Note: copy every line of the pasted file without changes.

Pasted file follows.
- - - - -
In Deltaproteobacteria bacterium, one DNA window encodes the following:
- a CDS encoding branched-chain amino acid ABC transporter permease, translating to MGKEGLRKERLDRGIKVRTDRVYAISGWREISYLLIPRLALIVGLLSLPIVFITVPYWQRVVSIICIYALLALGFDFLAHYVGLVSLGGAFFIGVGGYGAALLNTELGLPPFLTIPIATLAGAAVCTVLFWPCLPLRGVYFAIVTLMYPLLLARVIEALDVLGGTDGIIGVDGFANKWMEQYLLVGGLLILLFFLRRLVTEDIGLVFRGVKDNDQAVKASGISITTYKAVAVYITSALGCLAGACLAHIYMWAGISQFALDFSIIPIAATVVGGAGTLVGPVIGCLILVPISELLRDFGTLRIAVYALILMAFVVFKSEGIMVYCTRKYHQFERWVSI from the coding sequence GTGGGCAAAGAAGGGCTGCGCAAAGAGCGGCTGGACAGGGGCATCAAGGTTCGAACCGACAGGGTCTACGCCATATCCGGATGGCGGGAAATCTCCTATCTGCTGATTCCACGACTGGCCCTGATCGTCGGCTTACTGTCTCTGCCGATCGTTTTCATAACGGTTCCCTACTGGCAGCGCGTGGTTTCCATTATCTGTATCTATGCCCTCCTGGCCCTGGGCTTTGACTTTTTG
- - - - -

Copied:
In Deltaproteobacteria bacterium, one DNA window encodes the following:
- a CDS encoding branched-chain amino acid ABC transporter permease, translating to MGKEGLRKERLDRGIKVRTDRVYAISGWREISYLLIPRLALIVGLLSLPIVFITVPYWQRVVSIICIYALLALGFDFLAHYVGLVSLGGAFFIGVGGYGAALLNTELGLPPFLTIPIATLAGAAVCTVLFWPCLPLRGVYFAIVTLMYPLLLARVIEALDVLGGTDGIIGVDGFANKWMEQYLLVGGLLILLFFLRRLVTEDIGLVFRGVKDNDQAVKASGISITTYKAVAVYITSALGCLAGACLAHIYMWAGISQFALDFSIIPIAATVVGGAGTLVGPVIGCLILVPISELLRDFGTLRIAVYALILMAFVVFKSEGIMVYCTRKYHQFERWVSI from the coding sequence GTGGGCAAAGAAGGGCTGCGCAAAGAGCGGCTGGACAGGGGCATCAAGGTTCGAACCGACAGGGTCTACGCCATATCCGGATGGCGGGAAATCTCCTATCTGCTGATTCCACGACTGGCCCTGATCGTCGGCTTACTGTCTCTGCCGATCGTTTTCATAACGGTTCCCTACTGGCAGCGCGTGGTTTCCATTATCTGTATCTATGCCCTCCTGGCCCTGGGCTTTGACTTTTTG